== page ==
SportsTalk Live Podcast: Discussing 2020 White Sox expectations

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USA TODAY

SportsTalk Live Podcast: Discussing 2020 White Sox expectations

SportsTalk Live is on location at McCormick Place to preview SoxFest 2020. Chuck Garfien and David Haugh join David Kaplan on the panel.

0:00 - White Sox manager Rick Renteria joins the guys to talk about the team's big offseason and the expectations for the 2020 season. He also talks about how the team with handle Michael Kopech (4:00) and what Dallas Keuchel brings to the rotation. (6:00) Plus, he explains how guys who turned the corner in 2019 like Lucas Giolito and Yoan Moncada can stay hot in 2020. (15:00)

17:00 - Steve Stone joins the guys to explain how the White Sox rebuild is going according to plan despite not landing one of the top free agents this winter. Plus, he updates his Twitter follower battle with Jason Benetti (23:00) and talks about how he would handle Michael Kopech's return. (25:30)

Listen to the full episode in the embedded player below:

White Sox reward for winning the offseason: They get to talk playoffs ... or bust

White Sox reward for winning the offseason: They get to talk playoffs ... or bust

The White Sox know there is no trophy for winning the offseason.

Make no mistake, they did win the offseason, Rick Hahn’s front office adding enough veteran cache to vault the 89-loss South Siders from just another rebuilding team with a bright future to a team whose future is pulling into the station.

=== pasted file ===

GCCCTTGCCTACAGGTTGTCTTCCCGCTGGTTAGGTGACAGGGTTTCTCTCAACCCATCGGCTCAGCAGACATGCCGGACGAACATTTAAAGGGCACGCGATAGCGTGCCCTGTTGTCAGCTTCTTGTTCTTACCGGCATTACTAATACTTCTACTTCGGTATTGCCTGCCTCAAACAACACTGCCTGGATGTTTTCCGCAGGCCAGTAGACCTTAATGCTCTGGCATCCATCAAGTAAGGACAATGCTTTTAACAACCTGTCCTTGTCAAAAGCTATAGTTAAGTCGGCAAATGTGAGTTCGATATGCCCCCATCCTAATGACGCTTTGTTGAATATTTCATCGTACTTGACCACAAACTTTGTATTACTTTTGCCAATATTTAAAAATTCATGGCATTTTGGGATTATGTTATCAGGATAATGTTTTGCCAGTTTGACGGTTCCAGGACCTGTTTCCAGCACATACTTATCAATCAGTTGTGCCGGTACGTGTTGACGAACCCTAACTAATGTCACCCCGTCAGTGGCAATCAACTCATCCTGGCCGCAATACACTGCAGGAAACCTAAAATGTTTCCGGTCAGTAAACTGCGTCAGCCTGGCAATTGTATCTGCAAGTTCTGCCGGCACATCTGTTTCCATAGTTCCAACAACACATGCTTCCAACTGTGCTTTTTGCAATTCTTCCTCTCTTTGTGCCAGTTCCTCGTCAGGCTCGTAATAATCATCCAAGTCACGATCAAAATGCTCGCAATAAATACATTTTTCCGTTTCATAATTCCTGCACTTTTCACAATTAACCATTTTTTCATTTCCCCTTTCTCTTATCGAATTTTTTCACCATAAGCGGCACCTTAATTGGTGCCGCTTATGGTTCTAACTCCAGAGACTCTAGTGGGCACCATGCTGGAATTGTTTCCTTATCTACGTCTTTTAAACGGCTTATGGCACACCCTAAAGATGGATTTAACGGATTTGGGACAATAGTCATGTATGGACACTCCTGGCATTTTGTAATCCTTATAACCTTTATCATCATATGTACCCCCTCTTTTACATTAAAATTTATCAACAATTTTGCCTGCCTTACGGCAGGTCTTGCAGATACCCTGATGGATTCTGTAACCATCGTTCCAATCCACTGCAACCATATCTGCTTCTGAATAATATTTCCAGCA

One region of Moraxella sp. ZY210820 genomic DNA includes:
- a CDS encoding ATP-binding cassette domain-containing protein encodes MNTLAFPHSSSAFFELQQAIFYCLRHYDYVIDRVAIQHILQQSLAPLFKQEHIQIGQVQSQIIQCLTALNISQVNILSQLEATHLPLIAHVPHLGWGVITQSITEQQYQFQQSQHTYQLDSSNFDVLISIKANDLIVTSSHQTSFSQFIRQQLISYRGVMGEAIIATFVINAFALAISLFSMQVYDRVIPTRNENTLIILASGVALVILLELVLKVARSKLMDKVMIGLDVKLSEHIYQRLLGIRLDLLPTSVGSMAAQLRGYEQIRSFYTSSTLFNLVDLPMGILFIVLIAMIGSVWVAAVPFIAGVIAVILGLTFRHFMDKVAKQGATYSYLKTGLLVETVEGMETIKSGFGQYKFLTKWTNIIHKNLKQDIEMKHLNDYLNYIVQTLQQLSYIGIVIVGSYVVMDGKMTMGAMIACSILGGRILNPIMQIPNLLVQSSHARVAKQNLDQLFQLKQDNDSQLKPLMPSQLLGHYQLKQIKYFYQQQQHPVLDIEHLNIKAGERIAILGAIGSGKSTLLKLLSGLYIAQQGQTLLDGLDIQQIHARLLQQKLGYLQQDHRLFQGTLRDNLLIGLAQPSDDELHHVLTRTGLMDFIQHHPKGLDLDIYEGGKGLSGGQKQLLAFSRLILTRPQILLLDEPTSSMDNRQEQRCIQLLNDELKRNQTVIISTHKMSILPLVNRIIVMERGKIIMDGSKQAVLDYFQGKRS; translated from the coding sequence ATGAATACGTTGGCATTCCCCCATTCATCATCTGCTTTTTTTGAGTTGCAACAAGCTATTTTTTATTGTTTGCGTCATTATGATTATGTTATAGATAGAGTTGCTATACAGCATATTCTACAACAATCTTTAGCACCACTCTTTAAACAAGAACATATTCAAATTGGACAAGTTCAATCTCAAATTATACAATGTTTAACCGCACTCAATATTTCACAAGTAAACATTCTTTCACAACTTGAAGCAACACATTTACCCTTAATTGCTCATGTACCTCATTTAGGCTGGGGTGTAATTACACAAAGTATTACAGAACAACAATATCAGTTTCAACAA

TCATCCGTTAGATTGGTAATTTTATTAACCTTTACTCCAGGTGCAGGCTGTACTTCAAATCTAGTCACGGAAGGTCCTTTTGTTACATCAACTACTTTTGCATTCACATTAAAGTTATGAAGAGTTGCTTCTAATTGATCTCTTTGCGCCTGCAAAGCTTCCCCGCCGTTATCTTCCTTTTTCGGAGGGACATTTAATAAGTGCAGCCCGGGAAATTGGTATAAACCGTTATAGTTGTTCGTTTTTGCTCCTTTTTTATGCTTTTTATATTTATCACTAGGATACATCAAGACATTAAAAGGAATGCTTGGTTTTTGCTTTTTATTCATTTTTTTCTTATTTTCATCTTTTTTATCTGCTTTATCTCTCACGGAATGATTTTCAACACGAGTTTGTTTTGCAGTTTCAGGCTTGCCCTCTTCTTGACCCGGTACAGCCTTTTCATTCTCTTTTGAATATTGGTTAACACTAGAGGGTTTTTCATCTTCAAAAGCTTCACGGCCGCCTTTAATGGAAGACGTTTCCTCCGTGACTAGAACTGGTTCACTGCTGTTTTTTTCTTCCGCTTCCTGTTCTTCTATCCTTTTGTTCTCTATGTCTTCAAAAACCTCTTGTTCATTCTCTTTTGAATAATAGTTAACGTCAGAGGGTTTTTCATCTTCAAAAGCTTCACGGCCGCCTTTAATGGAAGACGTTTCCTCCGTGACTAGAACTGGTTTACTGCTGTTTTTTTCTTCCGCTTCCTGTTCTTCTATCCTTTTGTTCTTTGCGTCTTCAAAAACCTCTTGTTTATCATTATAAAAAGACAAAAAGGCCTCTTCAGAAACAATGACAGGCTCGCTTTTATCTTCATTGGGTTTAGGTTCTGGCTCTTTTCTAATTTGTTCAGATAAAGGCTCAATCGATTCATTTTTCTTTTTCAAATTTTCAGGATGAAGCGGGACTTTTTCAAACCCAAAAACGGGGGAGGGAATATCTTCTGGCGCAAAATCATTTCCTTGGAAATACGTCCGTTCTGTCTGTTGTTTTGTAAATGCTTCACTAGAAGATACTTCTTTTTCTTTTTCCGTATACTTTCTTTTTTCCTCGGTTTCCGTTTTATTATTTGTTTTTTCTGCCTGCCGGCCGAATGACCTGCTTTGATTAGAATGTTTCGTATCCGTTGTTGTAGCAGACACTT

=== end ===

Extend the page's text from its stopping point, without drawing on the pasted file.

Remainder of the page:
But there was no self-congratulating at Hahn’s pre-SoxFest press conference Thursday.

“Quite candidly, we haven't accomplished anything yet, we haven't won yet,” he said. “This whole process was about winning championships, was about finishing with a parade at the end of October down Michigan Avenue. Until that happens, I don't think any of us are really in a position to feel satisfied or feel like we've accomplished anything.

“We've had a nice winter. We've had, frankly, in our opinion, a real nice three years since we started (the rebuild) with the Chris Sale trade. We think very bright days are ahead of us, and we look forward to enjoying them. But in terms of feeling like we've accomplished something or feeling satisfied, ask me after the parade.”

Give me a second while I email that last bit over to our marketing department. They might be able to conjure up a few things with “ask me after the parade.”

But in all seriousness, Hahn is right. There is no trophy for winning the offseason. The act of signing free agents does not balance out all the losing over the last three seasons. Only winning can do that.

There has been, however, a reward for winning the offseason. Rick Renteria — and presumably all his players this weekend during SoxFest — get to talk about playoff expectations. Real ones.

“I would be disappointed if we don’t make the postseason,” Renteria said during his own session Thursday. “We want to break through. We want this to be an impactful season.”

As recently as a year ago, no matter how bright the future appeared to be, that comment would have raised eyebrows. It would not have been taken seriously. Now? It is the expectation.